To eliminate a putative contribution of residual insulin secretion by endogenous islets surviving the streptozotocin treatment, we pancreatectomised the baboon on POD 256. While transient changes in glycaemia and weight loss were associated with the procedure, C-peptide was still detectable in the circulation (>2 nmol/l; Fig. 2c) and its secretion could be stimulated with glucose (Fig. 2f), confirming that intraocular islet grafts were fully functional and had indeed contributed most of the detectable blood C-peptide. To further improve glycaemic control, we performed a second allogeneic islet transplantation into the same eye on POD 292. Of the ∼18,000 islet equivalents (2,100 islet equivalents/kg) newly infused into the eye, only a few could be seen engrafting on the first layer of previously engrafted islets. Nevertheless, compared with post-pancreatectomy values, C-peptide levels increased after the second islet transplantation (Fig. 2c). Importantly, HbA1c levels continued to decrease, reaching the lowest values at POD 347 (Fig. 2g).
We ended the experiment at the first signs of islet dysfunction (i.e. a sharp increase in insulin requirements and fasting blood glucose). On POD 357, the day of necropsy, we performed glucagon challenges before and after removal of the transplanted eye. In this definitive test for islet graft function, C-peptide secretion could be elicited and detected before but not after removing the eye with islet grafts (Fig. 2h). The baboon returned to hyperglycaemia immediately after removal of the eye (Fig. 2i).
Over the course of the experiment, we conducted eight complete examinations of both the transplanted eye and the contralateral, non-transplanted, eye using slit-lamp examinations and intraocular pressure measurements by standard tonometry (electronic supplementary material [ESM] Table 1). Although direct visual functional measurements of the transplanted eye were not possible, the baboon never showed behavioural signs suggestive of blindness. Moreover, no abnormal afferent pupillary defects associated with optic nerve damage were observed. There was no difference in the intraocular pressure between both eyes at any time point (7.6 ± 1.3 mmHg in transplanted eye vs 9.7 ± 1 in non-transplanted eye; mean ± SEM), consistent with the observation that the angle was always clear and unobstructed. The cornea of the transplanted eye was always clear and the conjunctiva and aqueous humour were quiet, that is, there were no signs of endophthalmitis. At POD 7, a small portion of the iris started adhering to the lens (posterior synechia), but the synechia stabilised thereafter. It was only after the second islet transplantation, at POD 306 (ESM Table 1), that we observed a non-clinically significant anterior capsule cataract. There was no pathological neovascularisation in either the anterior or the posterior segments of the eye, and the optic nerve and the retina appeared normal, based on pathological examination after necropsy (Fig. 1e, f).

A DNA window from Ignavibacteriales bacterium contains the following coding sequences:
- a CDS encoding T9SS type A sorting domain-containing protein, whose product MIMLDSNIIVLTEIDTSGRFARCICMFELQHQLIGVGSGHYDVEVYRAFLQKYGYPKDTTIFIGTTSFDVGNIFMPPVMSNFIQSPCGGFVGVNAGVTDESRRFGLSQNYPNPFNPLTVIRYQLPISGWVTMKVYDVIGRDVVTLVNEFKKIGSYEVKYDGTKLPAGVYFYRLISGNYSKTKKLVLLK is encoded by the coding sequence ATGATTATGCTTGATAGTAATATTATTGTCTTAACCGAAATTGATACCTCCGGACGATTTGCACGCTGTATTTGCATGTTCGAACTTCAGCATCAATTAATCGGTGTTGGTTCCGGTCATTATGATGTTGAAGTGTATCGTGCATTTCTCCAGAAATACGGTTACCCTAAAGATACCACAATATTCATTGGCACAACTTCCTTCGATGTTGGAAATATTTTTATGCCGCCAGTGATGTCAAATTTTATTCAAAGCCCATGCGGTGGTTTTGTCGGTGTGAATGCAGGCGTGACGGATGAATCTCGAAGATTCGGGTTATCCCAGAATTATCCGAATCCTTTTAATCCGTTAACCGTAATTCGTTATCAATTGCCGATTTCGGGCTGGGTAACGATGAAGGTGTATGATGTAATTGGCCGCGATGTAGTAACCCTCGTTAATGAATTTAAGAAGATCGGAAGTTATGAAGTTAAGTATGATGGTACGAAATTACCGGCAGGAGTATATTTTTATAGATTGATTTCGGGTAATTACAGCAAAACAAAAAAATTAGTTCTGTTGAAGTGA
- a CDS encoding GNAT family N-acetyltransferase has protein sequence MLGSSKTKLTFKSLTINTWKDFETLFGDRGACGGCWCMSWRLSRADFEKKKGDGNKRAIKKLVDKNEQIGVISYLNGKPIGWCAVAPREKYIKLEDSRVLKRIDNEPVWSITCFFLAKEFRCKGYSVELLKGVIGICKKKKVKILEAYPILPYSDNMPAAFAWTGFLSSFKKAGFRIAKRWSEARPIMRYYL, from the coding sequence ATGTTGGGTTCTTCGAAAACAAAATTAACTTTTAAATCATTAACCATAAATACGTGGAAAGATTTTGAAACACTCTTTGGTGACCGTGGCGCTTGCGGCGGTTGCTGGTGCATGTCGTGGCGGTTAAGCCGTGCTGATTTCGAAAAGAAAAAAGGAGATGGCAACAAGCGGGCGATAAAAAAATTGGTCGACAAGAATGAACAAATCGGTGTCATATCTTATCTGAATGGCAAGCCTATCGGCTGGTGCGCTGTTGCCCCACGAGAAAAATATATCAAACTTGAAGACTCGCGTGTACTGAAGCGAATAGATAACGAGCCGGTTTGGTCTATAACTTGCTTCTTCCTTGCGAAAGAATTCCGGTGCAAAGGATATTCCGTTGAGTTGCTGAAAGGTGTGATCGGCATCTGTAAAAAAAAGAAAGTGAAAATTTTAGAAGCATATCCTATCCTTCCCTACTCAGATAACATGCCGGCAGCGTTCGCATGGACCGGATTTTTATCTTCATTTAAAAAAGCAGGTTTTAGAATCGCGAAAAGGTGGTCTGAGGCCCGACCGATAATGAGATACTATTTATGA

Given the difficulties with current implantation sites in connection with clinical islet transplantation to treat patients with type 1 diabetes, we explored the anterior chamber of the eye as a therapeutic transplantation site. Here we show that pancreatic islets engraft and function in the eye of a baboon model for diabetes, contributing to glycaemic control. Importantly, there were no major ophthalmic complications and no evidence of sympathetic ophthalmia in the contralateral non-transplanted eye. Although we recognise that a limitation of this study is our ability to directly test if visual function was affected by the transplantation of islet cells into the eye, there are three points of indirect evidence that suggest otherwise. First, the baboon never showed behavioural evidence suggestive of poor vision or blindness during the time of the experiment. Second, no abnormal afferent pupillary defect or reflex was observed. Third, the histological analysis of the eyes was completely normal with no signs of tissue damage that would prevent the eye from functioning normally. In fact, these histological data also prove that the presence of functioning pancreatic islets in the anterior chamber is not detrimental to the eye. The only ophthalmic pathology observed was the formation of a non-clinically significant cataract in the transplanted eye, which is a problem that can be treated effectively. Cataract is the most common cause of poor vision in the world, and cataract extraction with new microsurgical techniques and intraocular lens implantation is the standard of care for cure. Moreover, patients with diabetes can successfully be operated for cataract formation when these become clinically significant, with excellent outcomes even if patients have diabetic ocular involvement. Therefore, if a cataract develops in the transplanted eye, it can be surgically removed and treated.
Major advantages of the anterior chamber of the eye as a clinical transplantation site include the simple implantation procedure, the potential for non-invasive monitoring of the grafts, the lack of major islet loss, and the potential for reducing systemic immune suppression by using direct and efficient local delivery. Although not explored here, we envisage that this procedure will accomplish two goals in the care of patients with type 1 diabetes. First, it can substantially improve patient quality of life by improving glycaemic control with reduced daily insulin requirements and avoiding hypoglycaemic episodes. Second, islet graft survival in other transplantation sites can be enhanced by the induction of systemic tolerance to alloantigens through the purported immune privilege properties of the anterior chamber of the eye [13, 14, 15]. We strongly believe that the success in achieving glycaemic control in the absence of ophthalmological complications provides support for further studies aimed at translating this approach into the clinical realm.
We thank W. Diaz, J. Geary and M. Carcamo for animal care, and A. Rabassa and E. Poumian-Ruiz for islet isolation. This work was supported by the Diabetes Research Institute Foundation (DRIF), Henri and Flore Lesieur Foundation (to J. M. Parel) and grants NIH/NEI P30 EY014801 (centre grant, BPEI), NIH/NIDDK R03 DK075487 and NIH/NIDDK R56 DK084321 (to A. Caicedo), NIH R01 EB008009 (to C. Ricordi), the Swedish Research Council, the Novo Nordisk Foundation, the Swedish Diabetes Association and the Family Erling-Persson Foundation (to P. O. Berggren). The anti-CD154 antibody used was provided by the Nonhuman Primate Reagent Resource (RR016001, NIAID contract HHSN272200900037C).
Duality of interest
The authors declare that there is no duality of interest associated with this manuscript.